Iranian Entity: Ministry of Defense Armed Forces Logistics (MODAFL)
|Ministry of Defense Armed Forces Logistics (MODAFL)|
|Also Known As:|
Ministry of Defense and Armed Forces Logistics
|Military, Missile, Biological, Chemical, Nuclear|
|- Ferdowsi Avenue, Sarhang Sakhaei Street, Tehran
- Sargord Sakhaei Ave., Tehran
- PO Box 11365-8439, Pasdaran Ave., Tehran
- West side of Dabestan Street, Abbas Abad District, Tehran, Iran
According to the U.S. Department of the Treasury, controls Iran's Defense Industries Organization (DIO - see separate entity record) and is the ultimate authority over Iran's Aerospace Industries Organization (AIO - see separate entity record); according to the U.S. Department of the Treasury, manufactures Shahab-3 missiles and has brokered transactions involving materials and technologies with ballistic missile applications.
Listed by the European Union on June 24, 2008 as an entity linked to Iran's proliferation-sensitive nuclear activities or Iran's development of nuclear weapon delivery systems; with some exceptions, and within their jurisdiction, European Union member states must freeze all funds and economic resources owned, held or controlled by the listed entity, and must also ensure that funds or economic resources are not made available to or for the benefit of the listed entity; listed by the British government in 2008 as an entity of potential concern for WMD-related procurement; listed by the Japanese government in 2008 as an entity of concern for proliferation relating to missiles and nuclear weapons; added to the Specially Designated National (SDN) list maintained by the U.S. Department of the Treasury's Office of Foreign Assets Control (OFAC) on October 25, 2007, freezing its assets under U.S. jurisdiction and prohibiting transactions with U.S. parties, pursuant to Executive Order 13382, which targets proliferators of weapons of mass destruction (WMD) and their delivery systems; listed by the German government in 2005 as a risky end-user in warnings supplied to industry; sanctioned by the United States in April 2000, together with three Iranian companies and North Korea's Changgwang Sinyong Corporation (see separate entity record), for engaging in missile technology proliferation activities; identified by the British government in February 1998 as having procured goods and/or technology for weapons of mass destruction programs, specifically missile and nuclear, biological and chemical (NBC), in "addition to doing non-proliferation related business"; sanctioned by the U.S. Department of State in May 1996, together with Iran's State Purchasing Office, and North Korea's Changgwang Sinyong Corporation, for engaging in "missile technology proliferation activities;" according to the European Union, responsible for Iran's defense research, development and manufacturing programs, including support to missile and nuclear programs; according to the German government, carries out military procurement mainly through the State Purchasing Organization (SPO), as well as through the following entities subordinate to the Ministry: the DIO, the AIO, the Aircraft Industries Group (AIG), and the Iran Electronics Industries (IEI) (see separate entity records).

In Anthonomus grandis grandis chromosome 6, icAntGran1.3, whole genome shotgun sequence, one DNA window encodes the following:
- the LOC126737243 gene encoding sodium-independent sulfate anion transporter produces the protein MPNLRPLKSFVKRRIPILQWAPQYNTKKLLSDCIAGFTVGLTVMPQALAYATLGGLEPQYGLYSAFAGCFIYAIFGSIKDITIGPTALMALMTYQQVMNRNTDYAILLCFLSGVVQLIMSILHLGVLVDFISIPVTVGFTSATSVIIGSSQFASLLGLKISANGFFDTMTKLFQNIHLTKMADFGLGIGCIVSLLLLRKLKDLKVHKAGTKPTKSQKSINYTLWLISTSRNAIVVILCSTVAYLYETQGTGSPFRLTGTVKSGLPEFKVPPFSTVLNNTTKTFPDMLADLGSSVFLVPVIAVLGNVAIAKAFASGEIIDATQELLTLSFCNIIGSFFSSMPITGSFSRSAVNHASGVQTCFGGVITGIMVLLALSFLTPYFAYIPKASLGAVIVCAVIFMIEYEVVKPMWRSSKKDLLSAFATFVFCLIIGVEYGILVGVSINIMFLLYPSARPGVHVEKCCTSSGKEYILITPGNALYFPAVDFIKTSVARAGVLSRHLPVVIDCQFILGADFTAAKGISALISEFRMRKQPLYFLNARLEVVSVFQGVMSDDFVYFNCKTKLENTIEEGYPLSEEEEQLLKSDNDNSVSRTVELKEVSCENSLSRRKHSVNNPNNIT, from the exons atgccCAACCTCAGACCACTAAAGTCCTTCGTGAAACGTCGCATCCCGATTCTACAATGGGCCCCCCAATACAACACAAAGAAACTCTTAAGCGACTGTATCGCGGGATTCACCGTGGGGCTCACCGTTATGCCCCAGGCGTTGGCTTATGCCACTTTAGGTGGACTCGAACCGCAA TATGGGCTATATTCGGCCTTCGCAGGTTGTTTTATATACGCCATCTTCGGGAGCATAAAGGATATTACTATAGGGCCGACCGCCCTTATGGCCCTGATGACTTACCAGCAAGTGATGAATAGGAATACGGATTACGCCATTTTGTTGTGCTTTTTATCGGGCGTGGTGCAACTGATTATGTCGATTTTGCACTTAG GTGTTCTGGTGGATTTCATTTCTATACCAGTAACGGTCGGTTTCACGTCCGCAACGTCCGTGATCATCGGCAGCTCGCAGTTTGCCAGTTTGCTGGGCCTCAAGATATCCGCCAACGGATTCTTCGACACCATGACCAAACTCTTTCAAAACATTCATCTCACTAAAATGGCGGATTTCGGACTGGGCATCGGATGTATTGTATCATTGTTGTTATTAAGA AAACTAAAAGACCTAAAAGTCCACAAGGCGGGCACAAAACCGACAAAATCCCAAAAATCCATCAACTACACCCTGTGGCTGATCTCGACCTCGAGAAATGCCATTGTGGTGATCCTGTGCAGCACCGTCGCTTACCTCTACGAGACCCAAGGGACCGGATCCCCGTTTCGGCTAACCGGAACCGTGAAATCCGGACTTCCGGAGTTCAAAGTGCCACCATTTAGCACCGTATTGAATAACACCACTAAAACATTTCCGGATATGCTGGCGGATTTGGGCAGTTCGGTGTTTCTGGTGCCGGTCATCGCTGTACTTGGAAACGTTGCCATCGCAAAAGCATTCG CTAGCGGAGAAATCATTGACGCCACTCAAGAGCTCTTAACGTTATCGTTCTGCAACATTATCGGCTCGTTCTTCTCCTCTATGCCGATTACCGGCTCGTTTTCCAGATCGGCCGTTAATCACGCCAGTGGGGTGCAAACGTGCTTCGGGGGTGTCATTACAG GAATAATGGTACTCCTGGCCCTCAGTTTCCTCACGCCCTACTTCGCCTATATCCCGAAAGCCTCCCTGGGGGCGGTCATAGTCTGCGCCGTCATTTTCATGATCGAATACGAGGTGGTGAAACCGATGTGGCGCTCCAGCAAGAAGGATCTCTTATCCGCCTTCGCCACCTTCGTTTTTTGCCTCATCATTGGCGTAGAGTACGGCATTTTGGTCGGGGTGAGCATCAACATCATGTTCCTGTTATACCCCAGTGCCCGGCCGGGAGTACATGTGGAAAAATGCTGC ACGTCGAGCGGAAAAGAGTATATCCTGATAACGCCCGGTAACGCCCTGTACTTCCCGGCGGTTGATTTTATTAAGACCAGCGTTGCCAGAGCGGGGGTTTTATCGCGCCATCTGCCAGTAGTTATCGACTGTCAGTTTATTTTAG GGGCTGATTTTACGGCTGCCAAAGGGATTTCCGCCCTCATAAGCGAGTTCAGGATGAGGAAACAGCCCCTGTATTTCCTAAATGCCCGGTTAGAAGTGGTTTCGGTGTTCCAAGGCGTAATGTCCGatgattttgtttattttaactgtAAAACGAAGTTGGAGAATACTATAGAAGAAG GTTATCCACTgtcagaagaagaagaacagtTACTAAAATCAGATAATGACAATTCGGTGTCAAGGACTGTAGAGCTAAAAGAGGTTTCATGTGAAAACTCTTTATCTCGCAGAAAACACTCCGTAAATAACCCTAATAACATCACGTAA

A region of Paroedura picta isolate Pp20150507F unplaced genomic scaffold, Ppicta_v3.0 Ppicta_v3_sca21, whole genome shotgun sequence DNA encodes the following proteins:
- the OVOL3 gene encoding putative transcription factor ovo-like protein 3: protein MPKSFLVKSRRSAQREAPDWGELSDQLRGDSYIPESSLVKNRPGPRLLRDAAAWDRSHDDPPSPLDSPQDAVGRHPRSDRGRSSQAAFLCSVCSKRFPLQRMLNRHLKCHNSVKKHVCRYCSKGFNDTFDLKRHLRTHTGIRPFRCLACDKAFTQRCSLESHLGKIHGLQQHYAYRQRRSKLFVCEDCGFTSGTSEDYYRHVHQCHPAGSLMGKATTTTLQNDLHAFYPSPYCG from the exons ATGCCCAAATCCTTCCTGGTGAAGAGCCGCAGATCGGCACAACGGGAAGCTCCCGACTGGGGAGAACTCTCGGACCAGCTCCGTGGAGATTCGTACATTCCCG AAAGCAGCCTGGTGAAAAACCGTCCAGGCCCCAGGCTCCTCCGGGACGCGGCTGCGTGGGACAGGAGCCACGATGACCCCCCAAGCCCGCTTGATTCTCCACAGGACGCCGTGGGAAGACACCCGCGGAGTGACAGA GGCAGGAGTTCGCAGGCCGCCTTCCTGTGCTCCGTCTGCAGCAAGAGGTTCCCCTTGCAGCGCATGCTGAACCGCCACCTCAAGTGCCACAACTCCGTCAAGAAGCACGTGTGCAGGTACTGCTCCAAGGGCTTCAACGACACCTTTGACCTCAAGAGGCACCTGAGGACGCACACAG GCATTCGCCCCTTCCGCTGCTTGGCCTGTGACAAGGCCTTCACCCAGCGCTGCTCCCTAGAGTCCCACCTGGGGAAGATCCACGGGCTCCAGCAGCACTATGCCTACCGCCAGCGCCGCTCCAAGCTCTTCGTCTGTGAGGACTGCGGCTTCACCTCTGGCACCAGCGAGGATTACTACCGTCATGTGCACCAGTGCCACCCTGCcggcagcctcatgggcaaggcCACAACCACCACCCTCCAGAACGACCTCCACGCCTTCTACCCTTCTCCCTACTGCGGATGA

Key persons identified by the European Union on June 24, 2008, as entities of proliferation concern include: Iranian Revolutionary Guards Corps (IRGC) Brigadier-General Javad Darvish-Vand (Deputy for Inspection), Brigadier-General Beik Mohammadlu (Deputy for Supplies and Logistics), IRGC Brigadier-General Mostafa Mohammad Najjar (Minister), Rear Admiral Mohammad Shafi'i Rudsari (Deputy for Co-ordination), IRGC Brigadier-General Ali Shamshiri (Deputy for Counter-Intelligence), IRGC Brigadier-General Ahmad Vahidi (Deputy Head) and Mojtaba Haeri (Engineer and Deputy for Industry) (see separate entity records); senior scientists Fereidoun Abbasi-Davani and Mohsen Fakhrizadeh-Mahabadi were identified in an annex to U.N. Security Council resolution 1747 of March 24, 2007 (see separate entity records).
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